3rd October 2023 – (London) Regina Ip, the 73-year-old Convenor of the Executive Council and a member of the Legislative Council of Hong Kong, is currently in London, where she recently wrote an article reflecting on the growing number of bookstores in the city and their significance for cultural development.
London, often hailed as the cultural capital, offers a vibrant atmosphere with its diverse range of stage plays, musicals, and captivating performances. The city’s rich history and culture are also evident in its numerous museums, including the world-renowned British Museum. With its extensive collection, featuring iconic exhibits such as mummies and the Rosetta Stone, the British Museum is a must-visit destination for tourists, particularly during holidays. London is also home to other prominent museums like the Tate Modern, focusing on contemporary art, and the Victoria and Albert Museum, housing millions of artifacts and offering free admission. Additionally, the city boasts several private art galleries, making it a thriving hub for the arts.
One notable aspect of London is its abundance of bookstores, a feature that caught Regina Ip’s attention during her visit. Regardless of where one goes, it seems that there is always a bookstore “just around the corner.” The sheer number of bookstores in London is overwhelming, making it virtually impossible to visit them all. Many of these bookstores offer a wide selection of books that may not be readily available in Hong Kong. In contrast, the book market in Hong Kong has been in decline, with a dwindling number of bookstores. Even dedicated English bookstores like Swindon Book Co. Ltd have closed their physical stores and shifted to online operations, as was the case in July 2020. The closure of once-thriving bookstores like Page One has left a disheartening void in the city.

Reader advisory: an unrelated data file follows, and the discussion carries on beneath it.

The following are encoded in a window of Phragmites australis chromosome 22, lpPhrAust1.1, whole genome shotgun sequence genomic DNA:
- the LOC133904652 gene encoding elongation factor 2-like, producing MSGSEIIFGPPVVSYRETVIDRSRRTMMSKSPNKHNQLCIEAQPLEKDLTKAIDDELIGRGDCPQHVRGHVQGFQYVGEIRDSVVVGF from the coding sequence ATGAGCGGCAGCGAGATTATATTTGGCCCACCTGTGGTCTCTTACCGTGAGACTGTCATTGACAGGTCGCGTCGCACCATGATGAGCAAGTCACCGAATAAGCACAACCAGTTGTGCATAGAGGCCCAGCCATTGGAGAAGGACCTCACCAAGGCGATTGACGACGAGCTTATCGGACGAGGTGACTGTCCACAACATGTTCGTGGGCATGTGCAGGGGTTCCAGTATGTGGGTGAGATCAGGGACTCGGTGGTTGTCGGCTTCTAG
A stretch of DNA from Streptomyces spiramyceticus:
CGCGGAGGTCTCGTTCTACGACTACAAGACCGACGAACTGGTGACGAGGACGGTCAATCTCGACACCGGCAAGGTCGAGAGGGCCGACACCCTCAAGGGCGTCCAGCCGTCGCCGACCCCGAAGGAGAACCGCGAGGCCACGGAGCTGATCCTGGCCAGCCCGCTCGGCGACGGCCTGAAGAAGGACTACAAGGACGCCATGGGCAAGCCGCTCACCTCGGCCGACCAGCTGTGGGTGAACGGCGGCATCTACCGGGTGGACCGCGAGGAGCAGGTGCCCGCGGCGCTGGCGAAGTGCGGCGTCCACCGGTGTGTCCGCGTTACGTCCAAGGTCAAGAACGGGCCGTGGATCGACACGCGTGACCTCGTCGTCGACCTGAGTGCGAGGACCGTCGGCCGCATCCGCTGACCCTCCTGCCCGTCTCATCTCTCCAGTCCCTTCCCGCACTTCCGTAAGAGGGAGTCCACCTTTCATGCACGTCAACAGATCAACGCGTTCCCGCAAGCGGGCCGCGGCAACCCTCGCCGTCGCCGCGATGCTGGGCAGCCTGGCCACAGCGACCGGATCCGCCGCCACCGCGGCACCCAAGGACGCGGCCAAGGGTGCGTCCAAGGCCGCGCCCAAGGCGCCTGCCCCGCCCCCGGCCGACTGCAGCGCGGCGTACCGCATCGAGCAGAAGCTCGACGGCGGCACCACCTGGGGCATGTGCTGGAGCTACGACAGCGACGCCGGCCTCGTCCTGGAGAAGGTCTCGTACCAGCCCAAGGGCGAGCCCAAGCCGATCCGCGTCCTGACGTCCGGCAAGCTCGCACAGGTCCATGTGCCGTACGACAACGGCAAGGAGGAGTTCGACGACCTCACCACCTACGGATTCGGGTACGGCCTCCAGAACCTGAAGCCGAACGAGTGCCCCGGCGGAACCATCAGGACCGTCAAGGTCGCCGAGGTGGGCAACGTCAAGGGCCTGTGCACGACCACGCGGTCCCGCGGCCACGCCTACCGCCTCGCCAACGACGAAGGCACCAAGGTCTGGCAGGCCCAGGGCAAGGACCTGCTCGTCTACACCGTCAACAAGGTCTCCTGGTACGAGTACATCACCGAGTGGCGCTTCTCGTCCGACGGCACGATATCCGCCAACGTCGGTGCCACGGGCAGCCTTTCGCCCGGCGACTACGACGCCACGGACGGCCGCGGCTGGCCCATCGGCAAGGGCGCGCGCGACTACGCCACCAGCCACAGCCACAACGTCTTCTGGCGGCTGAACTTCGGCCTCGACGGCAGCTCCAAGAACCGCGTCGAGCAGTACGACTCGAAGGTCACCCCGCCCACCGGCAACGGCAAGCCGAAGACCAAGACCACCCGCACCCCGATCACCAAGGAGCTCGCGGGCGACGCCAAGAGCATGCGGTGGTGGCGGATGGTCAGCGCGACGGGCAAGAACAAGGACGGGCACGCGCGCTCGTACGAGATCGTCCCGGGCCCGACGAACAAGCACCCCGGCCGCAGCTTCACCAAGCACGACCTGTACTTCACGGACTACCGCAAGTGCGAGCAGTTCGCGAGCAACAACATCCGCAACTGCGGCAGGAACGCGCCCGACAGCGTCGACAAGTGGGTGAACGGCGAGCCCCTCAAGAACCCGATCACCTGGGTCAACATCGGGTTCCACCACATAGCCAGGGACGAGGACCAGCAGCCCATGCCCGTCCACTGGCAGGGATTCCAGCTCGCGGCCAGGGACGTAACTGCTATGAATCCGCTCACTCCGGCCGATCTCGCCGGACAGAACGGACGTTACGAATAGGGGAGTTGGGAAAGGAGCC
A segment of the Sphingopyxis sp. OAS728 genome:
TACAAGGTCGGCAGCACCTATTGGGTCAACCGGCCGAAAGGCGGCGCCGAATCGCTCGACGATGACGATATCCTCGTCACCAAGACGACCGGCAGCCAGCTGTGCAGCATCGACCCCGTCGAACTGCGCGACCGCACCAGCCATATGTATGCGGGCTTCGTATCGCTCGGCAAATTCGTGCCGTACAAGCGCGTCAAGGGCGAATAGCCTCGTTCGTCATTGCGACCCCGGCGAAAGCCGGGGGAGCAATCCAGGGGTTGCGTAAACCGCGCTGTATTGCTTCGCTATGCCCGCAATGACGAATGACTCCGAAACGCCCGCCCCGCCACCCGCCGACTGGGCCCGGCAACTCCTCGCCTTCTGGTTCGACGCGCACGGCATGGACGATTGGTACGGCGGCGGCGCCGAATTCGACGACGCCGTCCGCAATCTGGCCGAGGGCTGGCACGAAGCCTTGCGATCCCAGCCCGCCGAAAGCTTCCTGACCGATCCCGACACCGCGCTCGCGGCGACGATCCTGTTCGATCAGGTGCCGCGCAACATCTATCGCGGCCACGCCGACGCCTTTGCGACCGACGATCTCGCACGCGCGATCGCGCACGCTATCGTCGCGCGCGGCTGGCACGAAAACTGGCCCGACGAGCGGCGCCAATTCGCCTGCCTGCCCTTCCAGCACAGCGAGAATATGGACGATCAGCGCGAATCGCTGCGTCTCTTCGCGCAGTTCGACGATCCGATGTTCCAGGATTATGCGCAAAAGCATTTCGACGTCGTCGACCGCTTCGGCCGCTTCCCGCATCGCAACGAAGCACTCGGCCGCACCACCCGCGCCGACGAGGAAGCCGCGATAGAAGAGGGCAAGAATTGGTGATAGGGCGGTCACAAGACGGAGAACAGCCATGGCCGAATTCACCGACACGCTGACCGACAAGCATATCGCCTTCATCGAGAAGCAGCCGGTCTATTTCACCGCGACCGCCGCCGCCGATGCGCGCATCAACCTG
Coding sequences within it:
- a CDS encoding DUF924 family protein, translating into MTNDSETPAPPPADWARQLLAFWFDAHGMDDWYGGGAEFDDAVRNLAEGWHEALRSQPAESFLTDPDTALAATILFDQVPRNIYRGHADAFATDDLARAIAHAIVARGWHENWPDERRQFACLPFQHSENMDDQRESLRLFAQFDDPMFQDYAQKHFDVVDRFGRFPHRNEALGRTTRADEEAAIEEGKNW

Books play a crucial role in acquiring knowledge, and the decline of the bookstore industry in Hong Kong has had detrimental effects on the cultural development of the younger generation. This is evident in the declining number of candidates taking the English Literature subject in the Diploma of Secondary Education (DSE) examination in recent years. Such a trend indicates a diminishing interest among Hong Kong students in reading literary works. If this continues, it may weaken the English proficiency of the next generation, potentially undermining Hong Kong’s overall competitiveness as an international metropolis. Enhancing the English language proficiency of Hong Kong’s youth is therefore of utmost importance. Classic literary works teach us elegant rhetorical techniques, enable us to appreciate profound meanings between the lines, and help us grasp the philosophical thinking behind the works. Regina Ip hopes that the Education Bureau will carefully consider how to foster the younger generation’s interest in reading and provide bookstores with a larger space to survive.
During her visit to London, Regina Ip had a fruitful experience exploring bookstores and even purchased several rare books. She expresses her intention to share her thoughts on these books with everyone in the future, highlighting the value of literary discussions and the intellectual enrichment that comes from reading.